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In writer/director Shane Carruth's exciting feature debut—a tour de force variation on the time travel theme—two young engineers (director Carruth and David Sullivan) who work by day for a large corporation conduct extracurricular experiments on their own time. While tweaking their current project, they accidentally discover it has some highly unexpected capabilities—ones that could enable them to do and to have seemingly anything they want. Taking advantage of this unique opportunity is the first challenge they face. Dealing with the consequences is the next. Grand Jury Prize Winner (Drama) at the 2004 Sundance Film Festival.
 

 You Can't Make A Film For $7,000

The first thing I did when I set out to make Primer was to make sure I could get it finished as well as feed myself for six months on the small amount of money I had saved as a software engineer. After figuring the price of six months’ worth of Rice Chex, Count Chocula, and nonfat milk, I knew I had about $7,000 to put towards the actual film. After a little more research, I discovered that shooting a feature-length story on Super 16mm could easily be done for that amount. Only, instead of “easily,” it turns out I meant “stupidly and with more than a little regret.”

Of course the way Primer has been received has far exceeded my expectations. I know that I’ve won some kind of cinematic lottery. But the cost of completing the film ended up being much greater than I had planned, and definitely more than the mere money that was spent.

The six months of shooting and editing I had planned for became two years of making up for the fact that I had so stringently stayed within the original budget. To keep costs down we shot only one take of everything. Not only that, but since I had storyboarded the script in advance and “knew” how it would edit together, we only shot the exact lines from the exact angle that I would need with little overlap. Wow, what an amazing genius I am! Look how much money I saved! I truly am an inspira- wait a second…why is that actor’s arm on the table in this shot but hanging loosely at his side in the next?

Right. So, that and a thousand other problems like it could have been solved by just spending a little more on film stock (or a full-time script supervisor, but let’s not get crazy). As little as another $2,000 would have made all the difference. When I was fifteen I worked for minimum wage at a shoe store all summer, shoehorning women’s sweaty feet into espadrilles that were at least two sizes too small. I ended up making around $2,000. For my own sanity I have to believe my earning potential is more than that now. I have to believe two years of my life are worth more than a couple grand.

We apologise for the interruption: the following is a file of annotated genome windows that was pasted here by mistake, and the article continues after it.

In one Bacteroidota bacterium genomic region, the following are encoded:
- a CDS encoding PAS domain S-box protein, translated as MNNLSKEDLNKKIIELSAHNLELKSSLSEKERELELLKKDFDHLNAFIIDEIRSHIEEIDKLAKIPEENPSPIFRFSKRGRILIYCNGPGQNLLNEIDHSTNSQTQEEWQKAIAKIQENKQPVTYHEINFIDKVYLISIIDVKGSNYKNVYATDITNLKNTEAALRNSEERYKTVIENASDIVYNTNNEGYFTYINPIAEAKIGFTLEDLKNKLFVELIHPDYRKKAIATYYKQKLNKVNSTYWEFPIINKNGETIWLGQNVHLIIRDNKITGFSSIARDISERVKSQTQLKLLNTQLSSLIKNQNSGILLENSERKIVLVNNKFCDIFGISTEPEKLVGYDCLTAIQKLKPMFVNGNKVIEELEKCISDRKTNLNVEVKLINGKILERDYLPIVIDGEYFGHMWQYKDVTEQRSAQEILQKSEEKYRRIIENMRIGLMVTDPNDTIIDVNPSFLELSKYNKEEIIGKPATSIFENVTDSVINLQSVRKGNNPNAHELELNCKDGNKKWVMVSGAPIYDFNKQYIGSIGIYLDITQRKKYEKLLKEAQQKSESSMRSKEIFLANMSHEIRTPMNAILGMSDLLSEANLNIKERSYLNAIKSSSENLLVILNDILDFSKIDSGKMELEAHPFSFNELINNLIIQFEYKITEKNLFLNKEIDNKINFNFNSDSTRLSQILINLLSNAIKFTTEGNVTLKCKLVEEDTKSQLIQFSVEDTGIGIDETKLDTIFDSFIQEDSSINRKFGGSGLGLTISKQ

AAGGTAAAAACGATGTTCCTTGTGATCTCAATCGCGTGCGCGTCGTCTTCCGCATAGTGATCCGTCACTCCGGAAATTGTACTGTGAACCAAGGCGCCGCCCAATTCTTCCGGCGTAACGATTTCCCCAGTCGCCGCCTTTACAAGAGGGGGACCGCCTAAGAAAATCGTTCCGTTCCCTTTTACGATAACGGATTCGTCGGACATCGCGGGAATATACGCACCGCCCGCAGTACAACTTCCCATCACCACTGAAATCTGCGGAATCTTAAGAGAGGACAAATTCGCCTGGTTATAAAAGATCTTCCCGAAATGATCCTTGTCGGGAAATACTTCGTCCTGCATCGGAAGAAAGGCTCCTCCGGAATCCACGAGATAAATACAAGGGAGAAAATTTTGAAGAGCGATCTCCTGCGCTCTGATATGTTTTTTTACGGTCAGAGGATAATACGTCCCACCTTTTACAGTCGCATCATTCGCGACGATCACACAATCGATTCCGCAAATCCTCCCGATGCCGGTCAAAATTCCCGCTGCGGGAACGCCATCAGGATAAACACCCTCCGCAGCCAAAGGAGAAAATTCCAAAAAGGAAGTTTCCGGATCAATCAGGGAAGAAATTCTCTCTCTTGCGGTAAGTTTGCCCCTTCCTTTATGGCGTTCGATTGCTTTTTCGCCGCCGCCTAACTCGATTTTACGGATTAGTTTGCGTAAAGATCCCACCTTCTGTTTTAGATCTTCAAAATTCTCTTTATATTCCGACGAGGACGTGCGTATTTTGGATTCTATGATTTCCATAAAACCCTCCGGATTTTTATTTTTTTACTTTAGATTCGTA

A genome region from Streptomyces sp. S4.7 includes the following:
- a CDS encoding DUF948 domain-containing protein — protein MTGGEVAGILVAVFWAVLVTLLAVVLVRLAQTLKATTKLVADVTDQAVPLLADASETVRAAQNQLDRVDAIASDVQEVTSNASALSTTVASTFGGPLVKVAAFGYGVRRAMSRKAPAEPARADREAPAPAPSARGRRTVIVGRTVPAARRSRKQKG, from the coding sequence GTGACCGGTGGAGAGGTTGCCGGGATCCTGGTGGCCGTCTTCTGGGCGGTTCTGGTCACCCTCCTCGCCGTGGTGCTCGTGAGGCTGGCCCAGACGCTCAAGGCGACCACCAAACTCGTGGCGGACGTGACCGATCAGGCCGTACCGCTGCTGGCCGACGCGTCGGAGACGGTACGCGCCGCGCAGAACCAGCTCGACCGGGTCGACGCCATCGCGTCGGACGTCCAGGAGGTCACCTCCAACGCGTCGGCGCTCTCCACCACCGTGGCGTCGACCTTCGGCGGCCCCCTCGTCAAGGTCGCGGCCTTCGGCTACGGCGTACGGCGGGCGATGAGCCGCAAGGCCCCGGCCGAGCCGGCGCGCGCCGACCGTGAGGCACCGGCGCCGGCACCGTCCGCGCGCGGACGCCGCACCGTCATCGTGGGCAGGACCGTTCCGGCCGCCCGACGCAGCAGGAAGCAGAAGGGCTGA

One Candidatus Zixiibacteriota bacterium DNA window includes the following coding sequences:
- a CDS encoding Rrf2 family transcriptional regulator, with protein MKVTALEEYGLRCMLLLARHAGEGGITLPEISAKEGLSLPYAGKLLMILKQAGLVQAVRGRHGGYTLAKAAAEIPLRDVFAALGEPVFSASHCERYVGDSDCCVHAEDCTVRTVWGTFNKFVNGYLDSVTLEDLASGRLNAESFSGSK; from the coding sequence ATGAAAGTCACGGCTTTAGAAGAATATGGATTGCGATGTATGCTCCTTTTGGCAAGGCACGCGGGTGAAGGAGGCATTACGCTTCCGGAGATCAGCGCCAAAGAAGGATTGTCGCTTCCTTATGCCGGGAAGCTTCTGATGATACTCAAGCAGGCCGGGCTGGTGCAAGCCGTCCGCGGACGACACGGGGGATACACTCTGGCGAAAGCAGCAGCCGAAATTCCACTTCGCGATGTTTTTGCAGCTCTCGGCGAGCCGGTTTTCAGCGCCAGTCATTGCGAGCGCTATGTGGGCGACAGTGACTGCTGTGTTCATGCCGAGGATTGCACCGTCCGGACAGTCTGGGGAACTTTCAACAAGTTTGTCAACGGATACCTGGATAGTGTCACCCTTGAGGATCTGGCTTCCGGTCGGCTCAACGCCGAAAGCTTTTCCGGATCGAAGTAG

The problem with two years is that it’s a really long time. Somewhere in that period someone was bound to ask me what I do for a living. Maybe I have some mixed up ethics here, but I firmly believe that if you say you are a filmmaker you should have actually made a film…which I hadn’t yet. All I was really doing was spending sixteen hours a day in front of a computer monitor clicking a mouse or venturing into street traffic with a DAT recorder and microphone to gather background noise. I think at one point I told someone I was an actuary (a profession I once considered) just to avoid the topic. I challenge you to come up with a follow up question to “I’m an actuary.”

I think the greatest cost goes back to the original five weeks of shooting. We ended up with a crew of four, not including myself and the other lead actor. Now, having that small a group is a great asset when it comes to sneaking into places or feeding everyone, but the downside is that everyone is filling several positions at once. At the end of most films there’s a list of five hundred names in the credits, so I figure we were doing almost a hundred jobs apiece even if you discount the “Asst. to Mr. Clooney” roles. That’s fine, though. It’s just work. It’s not going to hurt anybody. The problem is the uneasy feeling that you’re doing everything adequately instead of excelling in any one area. In the end, dearest beloved potential viewer, you will have to decide whether I made the right choice to shoot the film on the budget I had or whether I should have just saved up for another year.

In the months leading up to Sundance, I harassed countless producers, lawyers, and sales reps in search of some advice on how to get the film sold. Invariably the conversation would turn to how much the film cost to make and their response was always, (and I cringe just writing this) “That’s fantastic, you’ll have no problem making your money back.”